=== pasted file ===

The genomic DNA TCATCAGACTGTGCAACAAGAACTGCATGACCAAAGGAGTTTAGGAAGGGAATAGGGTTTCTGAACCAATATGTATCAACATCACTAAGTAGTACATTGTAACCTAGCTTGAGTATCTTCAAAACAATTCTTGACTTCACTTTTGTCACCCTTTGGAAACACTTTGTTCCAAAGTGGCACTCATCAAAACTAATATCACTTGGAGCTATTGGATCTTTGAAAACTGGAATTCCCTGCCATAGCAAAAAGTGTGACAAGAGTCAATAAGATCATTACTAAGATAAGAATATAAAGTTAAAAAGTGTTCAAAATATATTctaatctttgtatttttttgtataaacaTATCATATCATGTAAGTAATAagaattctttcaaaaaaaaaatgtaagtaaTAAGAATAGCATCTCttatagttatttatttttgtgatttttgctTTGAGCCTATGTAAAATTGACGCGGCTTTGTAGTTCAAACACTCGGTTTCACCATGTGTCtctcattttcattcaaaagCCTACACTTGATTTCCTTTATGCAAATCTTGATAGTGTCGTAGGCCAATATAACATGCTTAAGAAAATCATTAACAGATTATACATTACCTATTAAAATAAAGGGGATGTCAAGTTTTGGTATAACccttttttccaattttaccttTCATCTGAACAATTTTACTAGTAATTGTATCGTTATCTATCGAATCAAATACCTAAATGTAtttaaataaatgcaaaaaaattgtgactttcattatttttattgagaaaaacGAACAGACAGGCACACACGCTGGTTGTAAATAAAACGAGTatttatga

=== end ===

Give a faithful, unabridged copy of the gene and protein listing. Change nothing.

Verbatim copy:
The genomic DNA TCATCAGACTGTGCAACAAGAACTGCATGACCAAAGGAGTTTAGGAAGGGAATAGGGTTTCTGAACCAATATGTATCAACATCACTAAGTAGTACATTGTAACCTAGCTTGAGTATCTTCAAAACAATTCTTGACTTCACTTTTGTCACCCTTTGGAAACACTTTGTTCCAAAGTGGCACTCATCAAAACTAATATCACTTGGAGCTATTGGATCTTTGAAAACTGGAATTCCCTGCCATAGCAAAAAGTGTGACAAGAGTCAATAAGATCATTACTAAGATAAGAATATAAAGTTAAAAAGTGTTCAAAATATATTctaatctttgtatttttttgtataaacaTATCATATCATGTAAGTAATAagaattctttcaaaaaaaaaatgtaagtaaTAAGAATAGCATCTCttatagttatttatttttgtgatttttgctTTGAGCCTATGTAAAATTGACGCGGCTTTGTAGTTCAAACACTCGGTTTCACCATGTGTCtctcattttcattcaaaagCCTACACTTGATTTCCTTTATGCAAATCTTGATAGTGTCGTAGGCCAATATAACATGCTTAAGAAAATCATTAACAGATTATACATTACCTATTAAAATAAAGGGGATGTCAAGTTTTGGTATAACccttttttccaattttaccttTCATCTGAACAATTTTACTAGTAATTGTATCGTTATCTATCGAATCAAATACCTAAATGTAtttaaataaatgcaaaaaaattgtgactttcattatttttattgagaaaaacGAACAGACAGGCACACACGCTGGTTGTAAATAAAACGAGTatttatga